Sempra's decision to abandon its planned $1 billion coal-fired power plant for south-central Idaho was a robust victory for citizens and politicians who understood the threat of pollution to their health and livelihoods and orchestrated a remarkable grassroots campaign for stricter siting regulations. The resulting passage of a two-year moratorium on such power plants will provide a breather for the Legislature to develop a comprehensive state energy plan.
The Sempra experience was a revitalizing experience for Idahoans who cherish their environment and for state lawmakers who paused to weigh smokestack industry's considerable drawbacks.
Sempra's pullout from the Jerome project was accompanied by abandonment of plans for a coal plant in Nevada as well. The company says it will invest instead in natural gas projects in other states.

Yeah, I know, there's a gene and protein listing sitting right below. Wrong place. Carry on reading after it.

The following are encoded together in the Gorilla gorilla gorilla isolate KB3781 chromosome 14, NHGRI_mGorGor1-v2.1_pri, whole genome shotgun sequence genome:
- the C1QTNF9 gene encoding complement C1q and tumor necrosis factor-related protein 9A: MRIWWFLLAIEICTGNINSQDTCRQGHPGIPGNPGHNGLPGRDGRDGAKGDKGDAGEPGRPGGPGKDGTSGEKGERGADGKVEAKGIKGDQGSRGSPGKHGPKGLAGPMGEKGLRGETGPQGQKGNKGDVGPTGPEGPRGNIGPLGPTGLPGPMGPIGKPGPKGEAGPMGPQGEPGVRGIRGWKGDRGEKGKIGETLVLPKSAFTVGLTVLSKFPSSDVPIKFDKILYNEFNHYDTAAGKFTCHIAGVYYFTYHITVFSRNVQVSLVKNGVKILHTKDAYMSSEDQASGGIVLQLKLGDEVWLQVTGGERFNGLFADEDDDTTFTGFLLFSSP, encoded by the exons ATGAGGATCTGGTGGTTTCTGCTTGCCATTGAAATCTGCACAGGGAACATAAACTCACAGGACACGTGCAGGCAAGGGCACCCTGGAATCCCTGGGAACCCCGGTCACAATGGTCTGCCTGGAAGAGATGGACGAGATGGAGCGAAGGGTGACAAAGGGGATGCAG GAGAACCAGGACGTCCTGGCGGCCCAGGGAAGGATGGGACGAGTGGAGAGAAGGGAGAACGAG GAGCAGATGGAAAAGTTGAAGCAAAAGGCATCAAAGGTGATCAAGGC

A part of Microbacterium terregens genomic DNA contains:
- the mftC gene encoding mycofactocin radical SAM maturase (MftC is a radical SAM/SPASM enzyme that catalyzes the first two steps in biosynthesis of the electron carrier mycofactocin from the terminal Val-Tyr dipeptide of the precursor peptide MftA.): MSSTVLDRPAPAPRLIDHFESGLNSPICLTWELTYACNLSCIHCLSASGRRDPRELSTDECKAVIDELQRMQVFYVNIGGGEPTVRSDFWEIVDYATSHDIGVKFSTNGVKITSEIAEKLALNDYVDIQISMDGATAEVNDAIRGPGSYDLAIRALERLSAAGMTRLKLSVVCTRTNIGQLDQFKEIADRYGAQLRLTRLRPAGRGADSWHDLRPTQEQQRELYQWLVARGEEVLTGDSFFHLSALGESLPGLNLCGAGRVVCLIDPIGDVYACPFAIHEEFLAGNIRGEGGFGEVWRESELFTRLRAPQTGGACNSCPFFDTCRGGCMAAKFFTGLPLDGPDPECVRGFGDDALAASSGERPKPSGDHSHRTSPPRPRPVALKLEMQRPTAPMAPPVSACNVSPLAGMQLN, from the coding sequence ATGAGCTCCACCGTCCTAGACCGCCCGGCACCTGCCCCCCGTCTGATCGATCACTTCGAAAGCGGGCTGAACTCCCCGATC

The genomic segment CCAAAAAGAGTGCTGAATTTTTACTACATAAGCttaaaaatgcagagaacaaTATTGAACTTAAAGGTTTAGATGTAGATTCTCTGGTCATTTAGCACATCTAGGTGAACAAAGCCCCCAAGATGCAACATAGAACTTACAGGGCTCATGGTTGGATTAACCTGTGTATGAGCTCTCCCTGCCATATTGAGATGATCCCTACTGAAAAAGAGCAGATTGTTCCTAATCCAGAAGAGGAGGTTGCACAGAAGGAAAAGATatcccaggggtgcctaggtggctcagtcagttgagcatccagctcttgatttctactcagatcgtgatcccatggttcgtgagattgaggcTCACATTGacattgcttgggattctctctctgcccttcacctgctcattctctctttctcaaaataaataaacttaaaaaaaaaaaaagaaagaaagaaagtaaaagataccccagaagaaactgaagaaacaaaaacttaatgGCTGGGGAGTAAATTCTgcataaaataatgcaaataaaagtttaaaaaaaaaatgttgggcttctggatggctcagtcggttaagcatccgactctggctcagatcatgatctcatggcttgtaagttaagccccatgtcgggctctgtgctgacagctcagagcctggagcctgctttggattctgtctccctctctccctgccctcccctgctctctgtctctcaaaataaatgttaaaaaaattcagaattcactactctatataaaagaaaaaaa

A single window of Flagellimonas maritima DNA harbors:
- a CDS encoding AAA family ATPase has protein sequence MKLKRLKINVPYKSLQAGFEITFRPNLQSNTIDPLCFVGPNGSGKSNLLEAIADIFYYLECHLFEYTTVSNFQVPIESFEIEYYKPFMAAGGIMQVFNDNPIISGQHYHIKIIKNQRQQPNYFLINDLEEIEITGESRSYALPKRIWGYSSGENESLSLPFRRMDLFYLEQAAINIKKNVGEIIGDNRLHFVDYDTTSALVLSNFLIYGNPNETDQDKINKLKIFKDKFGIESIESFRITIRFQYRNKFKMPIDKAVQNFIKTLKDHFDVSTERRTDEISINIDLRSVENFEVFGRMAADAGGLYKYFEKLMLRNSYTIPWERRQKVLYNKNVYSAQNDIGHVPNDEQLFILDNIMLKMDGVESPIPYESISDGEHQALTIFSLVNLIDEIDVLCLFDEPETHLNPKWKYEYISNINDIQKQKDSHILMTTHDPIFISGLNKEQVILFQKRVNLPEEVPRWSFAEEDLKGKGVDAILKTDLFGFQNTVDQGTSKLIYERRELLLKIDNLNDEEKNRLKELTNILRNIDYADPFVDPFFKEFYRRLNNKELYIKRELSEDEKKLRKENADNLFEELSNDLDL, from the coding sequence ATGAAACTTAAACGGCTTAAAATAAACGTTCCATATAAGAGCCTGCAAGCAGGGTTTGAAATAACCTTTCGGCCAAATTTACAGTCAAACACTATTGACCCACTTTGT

This fortuitous finale probably would not have happened had not state Sen. Clint Stennett, D-Ketchum, persisted with his alarms and repeated attempts to educate other legislators about a coal plant's damaging effects on environment, wildlife and farm animals in several counties. It would not have happened if ordinary citizens hadn't rallied in opposition.
Stennett deserves a great deal of credit for lonely battles in which he was treated like a political leper. Citizens deserve credit for their fortitude and willingness to weigh in with legislators.
Yet, more work may lie ahead. Sempra plans to sell its options on the Jerome site to another company that might try where it failed. Opponents should not rest easy.
Longer-range, the Legislature must get on with its promised study of how to properly evaluate and regulate coal projects that affect air and water quality.
Sen. Stennett's insistence that the state, not counties, should be entrusted with that authority is the obvious and reasonable answer.